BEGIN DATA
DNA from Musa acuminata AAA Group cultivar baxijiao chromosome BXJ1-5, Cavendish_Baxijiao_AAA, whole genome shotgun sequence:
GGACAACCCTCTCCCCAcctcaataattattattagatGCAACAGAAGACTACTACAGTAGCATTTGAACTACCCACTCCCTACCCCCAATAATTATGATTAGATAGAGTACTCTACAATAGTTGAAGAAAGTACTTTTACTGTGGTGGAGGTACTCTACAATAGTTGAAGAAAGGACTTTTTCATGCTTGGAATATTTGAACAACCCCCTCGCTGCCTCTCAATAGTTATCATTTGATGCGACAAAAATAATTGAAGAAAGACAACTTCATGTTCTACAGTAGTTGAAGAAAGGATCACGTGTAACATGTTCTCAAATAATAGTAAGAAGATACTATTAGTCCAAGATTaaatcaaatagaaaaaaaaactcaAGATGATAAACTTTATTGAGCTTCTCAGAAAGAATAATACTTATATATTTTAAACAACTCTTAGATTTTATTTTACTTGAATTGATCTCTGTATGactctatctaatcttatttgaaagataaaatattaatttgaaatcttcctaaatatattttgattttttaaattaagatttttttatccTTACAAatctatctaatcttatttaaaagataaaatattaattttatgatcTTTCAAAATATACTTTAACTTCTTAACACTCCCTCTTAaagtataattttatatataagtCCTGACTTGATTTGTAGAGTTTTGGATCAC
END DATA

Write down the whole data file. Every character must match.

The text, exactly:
DNA from Musa acuminata AAA Group cultivar baxijiao chromosome BXJ1-5, Cavendish_Baxijiao_AAA, whole genome shotgun sequence:
GGACAACCCTCTCCCCAcctcaataattattattagatGCAACAGAAGACTACTACAGTAGCATTTGAACTACCCACTCCCTACCCCCAATAATTATGATTAGATAGAGTACTCTACAATAGTTGAAGAAAGTACTTTTACTGTGGTGGAGGTACTCTACAATAGTTGAAGAAAGGACTTTTTCATGCTTGGAATATTTGAACAACCCCCTCGCTGCCTCTCAATAGTTATCATTTGATGCGACAAAAATAATTGAAGAAAGACAACTTCATGTTCTACAGTAGTTGAAGAAAGGATCACGTGTAACATGTTCTCAAATAATAGTAAGAAGATACTATTAGTCCAAGATTaaatcaaatagaaaaaaaaactcaAGATGATAAACTTTATTGAGCTTCTCAGAAAGAATAATACTTATATATTTTAAACAACTCTTAGATTTTATTTTACTTGAATTGATCTCTGTATGactctatctaatcttatttgaaagataaaatattaatttgaaatcttcctaaatatattttgattttttaaattaagatttttttatccTTACAAatctatctaatcttatttaaaagataaaatattaattttatgatcTTTCAAAATATACTTTAACTTCTTAACACTCCCTCTTAaagtataattttatatataagtCCTGACTTGATTTGTAGAGTTTTGGATCAC